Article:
#1 NEW YORK TIMES BESTSELLER • In the propulsive debut novel from the host of the #1 true crime podcast Crime Junkie, a journalist uncovers her hometown’s dark secrets when she becomes obsessed with the unsolved murder of her childhood neighbor—and the disappearance of another girl twenty years later.
ONE OF THE BEST BOOKS OF THE YEAR: PopSugar
You can’t ever know for sure what happens behind closed doors.
Everyone from Wakarusa, Indiana, remembers the infamous case of January Jacobs, who was discovered in a ditch hours after her family awoke to find her gone. Margot Davies was six at the time, the same age as January—and they were next-door neighbors. In the twenty years since, Margot has grown up, moved away, and become a big-city journalist. But she’s always been haunted by the feeling that it could’ve been her. And the worst part is, January’s killer has never been brought to justice.
When Margot returns home to help care for her uncle after he is diagnosed with early-onset dementia, she feels like she’s walked into a time capsule. Wakarusa is exactly how she remembers—genial, stifled, secretive. Then news breaks about five-year-old Natalie Clark from the next town over, who’s gone missing under circumstances eerily similar to January’s. With all the old feelings rushing back, Margot vows to find Natalie and to solve January’s murder once and for all.
But the police, Natalie’s family, the townspeople—they all seem to be hiding something. And the deeper Margot digs into Natalie’s disappearance, the more resistance she encounters, and the colder January’s case feels. Could January’s killer still be out there? Is it the same person who took Natalie? And what will it cost to finally discover what truly happened that night twenty years ago?
Twisty, chilling, and intense, All Good People Here is a searing tale that asks: What are your neighbors capable of when they think no one is watching?
APPLE BOOKS REVIEW
A disturbing crime hits very close to home in this chilling debut from Crime Junkie podcast host Ashley Flowers. Margot’s journalism career is on the line. Her boss has officially ordered her to drop her obsession with a childhood friend’s murder, but that’s harder than it sounds, since Margot believes the killer has struck again. Flowers pits her troubled heroine—who has her hands full caring for her beloved uncle—against a town full of skeptics, a ticking clock, and a huge pile of secrets. All Good People Here is a multilayered whodunit packed with twists. Just when you think you may have it all figured out, well…you probably don’t.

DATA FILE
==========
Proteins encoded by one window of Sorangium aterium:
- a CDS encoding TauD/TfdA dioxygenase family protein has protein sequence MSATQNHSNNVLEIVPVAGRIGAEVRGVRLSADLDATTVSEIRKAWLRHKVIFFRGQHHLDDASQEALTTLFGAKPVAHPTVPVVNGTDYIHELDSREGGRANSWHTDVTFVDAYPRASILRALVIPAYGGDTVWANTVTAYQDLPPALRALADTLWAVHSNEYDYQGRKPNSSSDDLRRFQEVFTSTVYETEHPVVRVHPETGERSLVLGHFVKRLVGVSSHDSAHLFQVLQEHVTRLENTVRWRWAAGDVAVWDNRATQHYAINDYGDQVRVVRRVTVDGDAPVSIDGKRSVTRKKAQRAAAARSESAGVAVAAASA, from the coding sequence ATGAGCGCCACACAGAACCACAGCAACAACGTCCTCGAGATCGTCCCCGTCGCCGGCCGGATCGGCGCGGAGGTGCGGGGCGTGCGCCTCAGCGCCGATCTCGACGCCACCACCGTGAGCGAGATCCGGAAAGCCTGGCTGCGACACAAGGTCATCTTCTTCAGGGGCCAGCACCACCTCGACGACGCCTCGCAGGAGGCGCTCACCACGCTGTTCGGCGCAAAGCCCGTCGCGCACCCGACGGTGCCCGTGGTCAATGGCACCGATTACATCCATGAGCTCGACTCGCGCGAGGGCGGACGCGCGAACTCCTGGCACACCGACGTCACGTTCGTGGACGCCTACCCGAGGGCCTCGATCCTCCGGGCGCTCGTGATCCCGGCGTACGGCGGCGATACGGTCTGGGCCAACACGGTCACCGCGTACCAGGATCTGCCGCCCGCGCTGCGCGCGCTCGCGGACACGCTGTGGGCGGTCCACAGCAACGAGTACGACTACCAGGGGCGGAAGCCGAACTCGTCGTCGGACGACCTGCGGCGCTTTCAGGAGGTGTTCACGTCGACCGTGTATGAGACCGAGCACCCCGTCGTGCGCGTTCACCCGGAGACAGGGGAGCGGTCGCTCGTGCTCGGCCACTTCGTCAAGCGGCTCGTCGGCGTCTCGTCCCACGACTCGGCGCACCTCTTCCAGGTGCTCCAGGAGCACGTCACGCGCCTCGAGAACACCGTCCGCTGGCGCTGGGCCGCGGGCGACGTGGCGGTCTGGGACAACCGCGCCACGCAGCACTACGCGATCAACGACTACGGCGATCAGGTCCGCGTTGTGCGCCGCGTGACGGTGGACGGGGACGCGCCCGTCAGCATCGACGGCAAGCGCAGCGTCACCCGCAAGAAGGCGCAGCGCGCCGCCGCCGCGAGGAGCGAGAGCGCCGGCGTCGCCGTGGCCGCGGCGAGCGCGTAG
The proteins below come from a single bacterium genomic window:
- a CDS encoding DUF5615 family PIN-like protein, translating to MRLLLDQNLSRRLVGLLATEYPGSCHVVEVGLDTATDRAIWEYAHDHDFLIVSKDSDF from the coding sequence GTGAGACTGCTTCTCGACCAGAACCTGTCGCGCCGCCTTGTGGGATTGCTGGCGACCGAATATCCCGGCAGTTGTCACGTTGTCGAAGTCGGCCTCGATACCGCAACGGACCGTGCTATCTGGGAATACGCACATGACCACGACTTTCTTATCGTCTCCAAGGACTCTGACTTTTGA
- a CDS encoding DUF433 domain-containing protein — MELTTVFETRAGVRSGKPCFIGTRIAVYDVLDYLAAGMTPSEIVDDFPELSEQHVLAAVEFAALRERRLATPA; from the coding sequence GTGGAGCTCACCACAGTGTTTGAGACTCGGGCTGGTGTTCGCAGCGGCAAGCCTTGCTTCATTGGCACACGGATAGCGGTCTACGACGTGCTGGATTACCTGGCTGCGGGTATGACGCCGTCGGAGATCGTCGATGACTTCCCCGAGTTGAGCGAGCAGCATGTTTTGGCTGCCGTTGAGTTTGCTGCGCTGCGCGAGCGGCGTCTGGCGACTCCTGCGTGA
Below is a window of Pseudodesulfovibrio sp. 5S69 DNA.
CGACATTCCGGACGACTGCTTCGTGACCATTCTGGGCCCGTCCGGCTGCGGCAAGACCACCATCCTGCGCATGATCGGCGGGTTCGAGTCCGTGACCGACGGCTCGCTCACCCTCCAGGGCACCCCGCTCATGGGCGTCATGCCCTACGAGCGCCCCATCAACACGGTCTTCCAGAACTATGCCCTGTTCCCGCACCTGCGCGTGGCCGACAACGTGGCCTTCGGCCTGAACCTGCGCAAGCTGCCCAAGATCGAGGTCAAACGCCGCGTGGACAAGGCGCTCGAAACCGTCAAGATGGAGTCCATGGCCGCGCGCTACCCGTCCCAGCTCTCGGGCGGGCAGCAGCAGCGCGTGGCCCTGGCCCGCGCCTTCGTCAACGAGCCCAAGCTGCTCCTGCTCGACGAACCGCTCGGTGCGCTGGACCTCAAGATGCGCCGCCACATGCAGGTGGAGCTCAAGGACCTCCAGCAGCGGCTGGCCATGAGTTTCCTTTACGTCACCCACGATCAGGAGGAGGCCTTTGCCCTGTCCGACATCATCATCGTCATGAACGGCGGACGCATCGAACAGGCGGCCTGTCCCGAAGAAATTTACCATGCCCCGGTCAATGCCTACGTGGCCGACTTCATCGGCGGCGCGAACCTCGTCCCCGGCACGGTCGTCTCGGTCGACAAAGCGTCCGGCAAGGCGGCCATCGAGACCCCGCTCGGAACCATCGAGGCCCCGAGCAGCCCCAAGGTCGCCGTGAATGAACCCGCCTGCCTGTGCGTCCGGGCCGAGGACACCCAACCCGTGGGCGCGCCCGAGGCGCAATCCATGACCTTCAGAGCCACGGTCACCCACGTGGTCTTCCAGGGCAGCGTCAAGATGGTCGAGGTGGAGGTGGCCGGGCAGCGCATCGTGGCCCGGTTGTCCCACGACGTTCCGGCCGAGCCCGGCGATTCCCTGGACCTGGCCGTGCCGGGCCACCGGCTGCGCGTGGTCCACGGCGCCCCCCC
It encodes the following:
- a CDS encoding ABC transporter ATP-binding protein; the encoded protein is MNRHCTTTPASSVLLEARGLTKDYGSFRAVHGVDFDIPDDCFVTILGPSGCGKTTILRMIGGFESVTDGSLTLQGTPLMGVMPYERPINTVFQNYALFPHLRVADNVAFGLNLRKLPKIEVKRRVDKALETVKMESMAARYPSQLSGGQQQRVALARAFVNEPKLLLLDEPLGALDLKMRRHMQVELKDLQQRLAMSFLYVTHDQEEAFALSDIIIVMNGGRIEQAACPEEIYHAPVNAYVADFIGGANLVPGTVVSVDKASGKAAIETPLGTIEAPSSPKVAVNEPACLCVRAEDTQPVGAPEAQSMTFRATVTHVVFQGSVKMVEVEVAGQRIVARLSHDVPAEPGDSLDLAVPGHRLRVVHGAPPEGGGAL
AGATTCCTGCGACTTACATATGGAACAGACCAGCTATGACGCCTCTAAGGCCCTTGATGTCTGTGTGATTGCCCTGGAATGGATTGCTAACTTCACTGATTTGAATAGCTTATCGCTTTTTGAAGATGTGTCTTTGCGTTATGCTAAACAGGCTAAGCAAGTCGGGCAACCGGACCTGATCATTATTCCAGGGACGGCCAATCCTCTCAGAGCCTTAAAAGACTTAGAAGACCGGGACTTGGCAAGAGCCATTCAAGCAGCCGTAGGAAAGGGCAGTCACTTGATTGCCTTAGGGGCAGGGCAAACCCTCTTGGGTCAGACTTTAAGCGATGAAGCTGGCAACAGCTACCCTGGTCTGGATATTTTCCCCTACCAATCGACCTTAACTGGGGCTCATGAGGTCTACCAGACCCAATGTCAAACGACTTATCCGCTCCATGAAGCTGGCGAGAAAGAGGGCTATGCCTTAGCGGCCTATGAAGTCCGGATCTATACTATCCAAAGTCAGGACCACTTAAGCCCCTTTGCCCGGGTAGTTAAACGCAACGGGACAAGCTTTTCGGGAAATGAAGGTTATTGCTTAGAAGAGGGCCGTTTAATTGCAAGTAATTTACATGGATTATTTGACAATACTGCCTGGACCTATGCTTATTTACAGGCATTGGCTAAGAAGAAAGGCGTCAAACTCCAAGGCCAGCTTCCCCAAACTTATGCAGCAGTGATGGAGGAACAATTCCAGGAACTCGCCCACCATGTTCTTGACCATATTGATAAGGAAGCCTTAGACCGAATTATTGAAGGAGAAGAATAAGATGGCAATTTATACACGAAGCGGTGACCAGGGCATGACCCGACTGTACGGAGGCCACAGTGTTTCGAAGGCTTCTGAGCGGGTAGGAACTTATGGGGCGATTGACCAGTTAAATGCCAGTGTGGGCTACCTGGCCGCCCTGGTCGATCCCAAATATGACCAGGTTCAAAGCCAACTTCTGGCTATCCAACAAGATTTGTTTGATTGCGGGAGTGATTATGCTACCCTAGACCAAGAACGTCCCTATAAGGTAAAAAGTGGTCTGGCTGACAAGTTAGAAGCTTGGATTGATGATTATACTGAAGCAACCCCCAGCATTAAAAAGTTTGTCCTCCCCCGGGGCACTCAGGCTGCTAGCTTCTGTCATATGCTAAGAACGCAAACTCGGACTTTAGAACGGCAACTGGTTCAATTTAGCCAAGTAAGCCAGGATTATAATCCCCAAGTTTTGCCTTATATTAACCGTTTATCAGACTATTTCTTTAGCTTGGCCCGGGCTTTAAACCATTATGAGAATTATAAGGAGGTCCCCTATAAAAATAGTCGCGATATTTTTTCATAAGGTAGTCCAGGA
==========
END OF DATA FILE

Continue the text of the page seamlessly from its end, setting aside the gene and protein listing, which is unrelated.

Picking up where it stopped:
Flowers, the host of the true crime podcast Crime Junkie, debuts with a twisty psychological thriller coauthored with Kiester (The Truth About Ben and June). Twenty-five years after the unsolved murder of Margot Davies's childhood best friend, January Jacobs (forever frozen in public memory—shades of JonBenét Ramsey—as that tiny dancer looking disturbingly older than six in her skimpy competition costume), Margot remains haunted by the case, as well as the way pious finger-pointing in her hometown of Wakarusa, Ind., helped shatter her surviving family. So when duty drags Margot, now a crime reporter for an Indianapolis newspaper, back to Wakarusa to care for the ailing uncle who raised her, she hopes this might be her chance to crack the case—especially once, less than a day after her arrival, a five-year-old vanishes in a neighboring town. The reporter swiftly discovers that the townsfolk she once thought she knew may have been concealing far more complex and problematic passions than apparent back then to a child such as herself. This intricate, intriguing puzzler should surprise even those readers certain they know where the plot's heading. Flowers is off to a promising start.
Good debut novel
A good debut novel from Flowers. She has all the resources at her fingers being a true crime podcaster, and definitely used them. A few similarities to famous cases, but she made it her own with twists and turns throughout. Enjoyable read with good imagery and descriptions. Looking forward to her writing.
A good quick read
I wanted to love this and went in with high hopes. While it was enjoyable to read, had a good reading pace, and was well organized, the plot was very predictable, characters lacked substance, and the ending felt like a cop-out.
Didn’t expect the ending
It began a little slow, struggled to stay interested. But trust me just power through bc the last half gets exciting